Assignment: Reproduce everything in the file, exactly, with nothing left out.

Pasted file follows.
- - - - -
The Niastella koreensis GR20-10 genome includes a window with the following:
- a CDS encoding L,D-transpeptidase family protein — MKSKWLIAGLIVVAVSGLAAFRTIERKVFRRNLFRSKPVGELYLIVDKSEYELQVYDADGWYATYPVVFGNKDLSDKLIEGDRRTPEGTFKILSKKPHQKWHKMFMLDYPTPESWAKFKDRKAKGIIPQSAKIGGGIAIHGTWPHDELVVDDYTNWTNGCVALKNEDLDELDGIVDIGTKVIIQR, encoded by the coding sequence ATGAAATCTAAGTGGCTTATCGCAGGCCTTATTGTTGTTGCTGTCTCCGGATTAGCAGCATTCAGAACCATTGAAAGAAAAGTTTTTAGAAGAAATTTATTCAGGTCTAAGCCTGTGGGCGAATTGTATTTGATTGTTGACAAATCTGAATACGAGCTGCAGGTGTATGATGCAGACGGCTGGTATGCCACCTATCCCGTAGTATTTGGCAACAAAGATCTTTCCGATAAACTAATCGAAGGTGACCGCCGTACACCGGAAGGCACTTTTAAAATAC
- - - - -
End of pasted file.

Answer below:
The Niastella koreensis GR20-10 genome includes a window with the following:
- a CDS encoding L,D-transpeptidase family protein — MKSKWLIAGLIVVAVSGLAAFRTIERKVFRRNLFRSKPVGELYLIVDKSEYELQVYDADGWYATYPVVFGNKDLSDKLIEGDRRTPEGTFKILSKKPHQKWHKMFMLDYPTPESWAKFKDRKAKGIIPQSAKIGGGIAIHGTWPHDELVVDDYTNWTNGCVALKNEDLDELDGIVDIGTKVIIQR, encoded by the coding sequence ATGAAATCTAAGTGGCTTATCGCAGGCCTTATTGTTGTTGCTGTCTCCGGATTAGCAGCATTCAGAACCATTGAAAGAAAAGTTTTTAGAAGAAATTTATTCAGGTCTAAGCCTGTGGGCGAATTGTATTTGATTGTTGACAAATCTGAATACGAGCTGCAGGTGTATGATGCAGACGGCTGGTATGCCACCTATCCCGTAGTATTTGGCAACAAAGATCTTTCCGATAAACTAATCGAAGGTGACCGCCGTACACCGGAAGGCACTTTTAAAATAC